Deer in Scotland

Row over failed plan to crack down on landowners over deer

The government’s wildlife agency, Scottish Natural Heritage (SNH), has come under fire after backing down on a plan to take legal action against landowners who don’t kill enough deer to protect ancient woodlands.

Environmentalists say that excessive numbers of deer are damaging native forests by eating saplings and preventing natural regeneration. But sporting estates rely on the deer to earn income from shooting parties.

The clash, which has long plagued nature conservation arguments in Scotland, has come to a head on the Assynt peninsula in the far northwest highlands. The area has three major landowners and a population of red deer variously estimated at between 800 and 1,800.

According to SNH, the deer are harming an important birch woodland at Ardvar, designated as a protected nature conservation area. The woodland has been classified as being in an “unfavourable declining” condition since 2004.

A series of voluntary agreements with the landowners have failed to solve the problem, SNH says. Some of the owners, including the Assynt Crofters Trust, run deer stalking businesses.

Under pressure from the Scottish Government to act, the SNH board decided in June to take the unprecedented step of initiating legal action to curb deer populations. It threatened to step in and shoot deer itself, if landowners failed to.

But this prompted a storm of protest from the Assynt crofters, who fiercely disputed SNH’s estimates of deer numbers and its understanding of the Ardvar woodlands. They said they would be prepared to go to prison to defend their rights as landowners.

Documents released under freedom of information law reveal that the protests forced SNH to back down. It is now negotiating another voluntary deer management agreement with the landowners instead of pursuing legal action.

In an email in on 2 August SNH’s director of operations, Nick Halfhide, accepted that his new discussions with landowners would be “unsettling” for disgruntled staff who had spent months preparing for legal action.

In an internal memo on 25 August, he explained that he was attempting to “normalise our approach at Assynt” by negotiating a voluntary agreement.

He wrote: “Are we going soft? Not at all. This is a pragmatic solution to a situation that was threatening to soak up vast amounts of time and lead to more personal attacks on staff.”

But his move has been criticised by environmental groups. They pointed out that SNH had been asked by the Scottish Government to use its statutory powers to manage deer populations in the public interest.

“The Ardvar decision appears outwardly inconsistent,” said Duncan Orr-Ewing, who chairs the deer task force for the umbrella group, Scottish Environment Link. “It may set an adverse precedent in relation to the firm action needed to tackle deer damage to wildlife habitats elsewhere in Scotland.”

The John Muir Trust, a wild land conservation group that owns land at Assynt, has been involved in the discussions with SNH and other landowners. “We are working hard to make the current voluntary plan work,” said the trust’s head of land management, Mike Daniels.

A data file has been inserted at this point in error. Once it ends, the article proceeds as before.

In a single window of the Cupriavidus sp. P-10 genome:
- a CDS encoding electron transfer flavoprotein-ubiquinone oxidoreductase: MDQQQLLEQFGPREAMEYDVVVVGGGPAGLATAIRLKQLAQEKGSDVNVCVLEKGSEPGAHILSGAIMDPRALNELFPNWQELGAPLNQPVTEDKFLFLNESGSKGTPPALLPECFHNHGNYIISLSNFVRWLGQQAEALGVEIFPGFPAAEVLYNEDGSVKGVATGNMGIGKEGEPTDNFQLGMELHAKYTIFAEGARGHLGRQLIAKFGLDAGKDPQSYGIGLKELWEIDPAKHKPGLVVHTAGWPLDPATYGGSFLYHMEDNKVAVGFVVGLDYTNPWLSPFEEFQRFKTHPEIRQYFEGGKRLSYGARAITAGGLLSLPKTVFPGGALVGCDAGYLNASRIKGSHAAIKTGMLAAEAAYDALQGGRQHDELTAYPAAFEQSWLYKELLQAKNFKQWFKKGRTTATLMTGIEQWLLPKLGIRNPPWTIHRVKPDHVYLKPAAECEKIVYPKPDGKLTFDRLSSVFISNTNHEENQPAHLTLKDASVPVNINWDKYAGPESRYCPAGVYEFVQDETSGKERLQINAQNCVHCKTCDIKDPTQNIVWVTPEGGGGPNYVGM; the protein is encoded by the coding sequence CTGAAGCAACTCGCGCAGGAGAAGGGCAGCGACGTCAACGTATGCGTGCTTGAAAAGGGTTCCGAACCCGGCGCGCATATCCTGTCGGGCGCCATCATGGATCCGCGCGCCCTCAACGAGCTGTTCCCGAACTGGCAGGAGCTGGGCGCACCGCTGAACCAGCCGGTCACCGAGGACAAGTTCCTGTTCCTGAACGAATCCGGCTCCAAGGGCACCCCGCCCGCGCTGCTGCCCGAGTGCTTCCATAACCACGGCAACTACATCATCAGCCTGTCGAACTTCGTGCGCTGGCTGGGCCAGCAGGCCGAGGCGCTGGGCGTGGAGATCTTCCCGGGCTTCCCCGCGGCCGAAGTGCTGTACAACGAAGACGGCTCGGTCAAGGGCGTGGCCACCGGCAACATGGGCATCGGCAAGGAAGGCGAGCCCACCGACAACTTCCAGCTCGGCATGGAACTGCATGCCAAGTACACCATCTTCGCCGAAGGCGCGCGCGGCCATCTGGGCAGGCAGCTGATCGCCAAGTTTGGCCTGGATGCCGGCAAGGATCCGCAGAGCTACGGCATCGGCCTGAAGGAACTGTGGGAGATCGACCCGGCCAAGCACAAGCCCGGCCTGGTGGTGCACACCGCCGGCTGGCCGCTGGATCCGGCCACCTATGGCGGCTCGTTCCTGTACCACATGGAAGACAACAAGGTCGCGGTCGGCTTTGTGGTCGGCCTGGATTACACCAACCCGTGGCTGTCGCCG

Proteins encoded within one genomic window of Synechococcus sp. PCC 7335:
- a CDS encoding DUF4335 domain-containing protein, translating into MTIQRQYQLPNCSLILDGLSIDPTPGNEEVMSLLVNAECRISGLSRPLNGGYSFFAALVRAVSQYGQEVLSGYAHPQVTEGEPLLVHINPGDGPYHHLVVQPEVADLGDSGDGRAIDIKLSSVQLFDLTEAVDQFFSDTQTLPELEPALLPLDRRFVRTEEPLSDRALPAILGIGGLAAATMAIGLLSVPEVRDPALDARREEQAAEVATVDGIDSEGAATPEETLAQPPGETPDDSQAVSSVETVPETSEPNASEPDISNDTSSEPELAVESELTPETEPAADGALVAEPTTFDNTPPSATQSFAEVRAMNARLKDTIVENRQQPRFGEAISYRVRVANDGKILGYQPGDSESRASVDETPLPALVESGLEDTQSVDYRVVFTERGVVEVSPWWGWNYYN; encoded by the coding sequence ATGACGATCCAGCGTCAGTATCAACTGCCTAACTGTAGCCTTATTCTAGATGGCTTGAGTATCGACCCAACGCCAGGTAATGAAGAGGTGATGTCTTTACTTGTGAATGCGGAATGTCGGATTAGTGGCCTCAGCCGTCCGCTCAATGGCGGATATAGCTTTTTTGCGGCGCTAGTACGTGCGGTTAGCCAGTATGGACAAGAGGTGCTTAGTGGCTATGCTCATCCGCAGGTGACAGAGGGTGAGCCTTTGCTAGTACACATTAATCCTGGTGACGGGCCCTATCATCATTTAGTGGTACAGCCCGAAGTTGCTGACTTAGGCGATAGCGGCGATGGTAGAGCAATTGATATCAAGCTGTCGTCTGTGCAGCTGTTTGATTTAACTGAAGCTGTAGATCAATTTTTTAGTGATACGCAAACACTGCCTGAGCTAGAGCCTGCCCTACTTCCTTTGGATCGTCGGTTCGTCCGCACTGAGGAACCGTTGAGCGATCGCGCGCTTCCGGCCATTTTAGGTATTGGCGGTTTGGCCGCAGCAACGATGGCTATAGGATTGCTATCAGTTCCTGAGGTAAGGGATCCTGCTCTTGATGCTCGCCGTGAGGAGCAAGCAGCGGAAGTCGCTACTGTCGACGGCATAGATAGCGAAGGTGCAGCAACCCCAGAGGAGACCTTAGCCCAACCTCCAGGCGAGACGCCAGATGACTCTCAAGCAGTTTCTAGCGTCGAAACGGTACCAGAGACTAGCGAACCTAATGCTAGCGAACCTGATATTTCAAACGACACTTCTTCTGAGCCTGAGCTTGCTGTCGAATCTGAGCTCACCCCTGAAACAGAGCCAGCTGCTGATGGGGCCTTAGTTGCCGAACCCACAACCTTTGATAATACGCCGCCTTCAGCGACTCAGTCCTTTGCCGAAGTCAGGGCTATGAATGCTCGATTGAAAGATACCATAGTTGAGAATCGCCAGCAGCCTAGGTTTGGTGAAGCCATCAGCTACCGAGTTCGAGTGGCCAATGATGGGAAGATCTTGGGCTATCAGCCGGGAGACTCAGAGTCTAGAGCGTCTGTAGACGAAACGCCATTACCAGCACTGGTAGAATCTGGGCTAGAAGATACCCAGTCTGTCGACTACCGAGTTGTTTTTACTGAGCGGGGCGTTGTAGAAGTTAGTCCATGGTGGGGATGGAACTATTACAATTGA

But he argued that the powers that SNH had under deer legislation weren’t fit for purpose. “Neither they, nor the voluntary plan can deliver everyone’s aims,” he said.

“Instead, we are very much in favour of smarter, simpler and stronger regulation of deer management in Scotland.”

The Assynt Crofters Trust welcomed the shift in SNH’s position. “We have been pushing SNH for an explanation of their change of direction and a statement to the effect that they mismanaged the Ardvar situation over a number of years,” said the trust’s vice-chair, Ray Mackay.

He pointed out there was “nothing to stop SNH doing another volte-face and re-igniting this whole issue”. There was something “fundamentally wrong” with the way SNH was run, he alleged.

“It is not at all obvious what function, other than being a rubber stamp, the board serves, whether there are sufficient checks on the power of certain officials and, finally, whether SNH is actually fit for purpose.”

He was backed by woodland consultant, Victor Clements, who is also involved in the negotiations with SNH. “They have developed a blindness to the regeneration that exists in Assynt,” he said.

“Many SNH personnel have allowed themselves to become too closely aligned with environmental groups, and have, consciously or unconsciously, taken on their agendas.”

Clements thought that SNH had been humiliated and needed to be restructured. “This process has flagged up a very serious deficiency in governance that we should all be concerned about,” he said.

SNH stressed that the deer management agreement was still under discussion and nothing was finalised. “We want to see the beautiful woodlands in Assynt flourish and we’re close to an agreement with the local estates to achieve this,” Halfhide told The Ferret.

“We’re making good progress throughout Scotland to ensure that wild deer are managed sustainably and in balance with the environment. We will use all our powers, including compulsory legal orders when necessary, to achieve this.”

A version of this story was published in the Sunday Herald on 17 December 2017.

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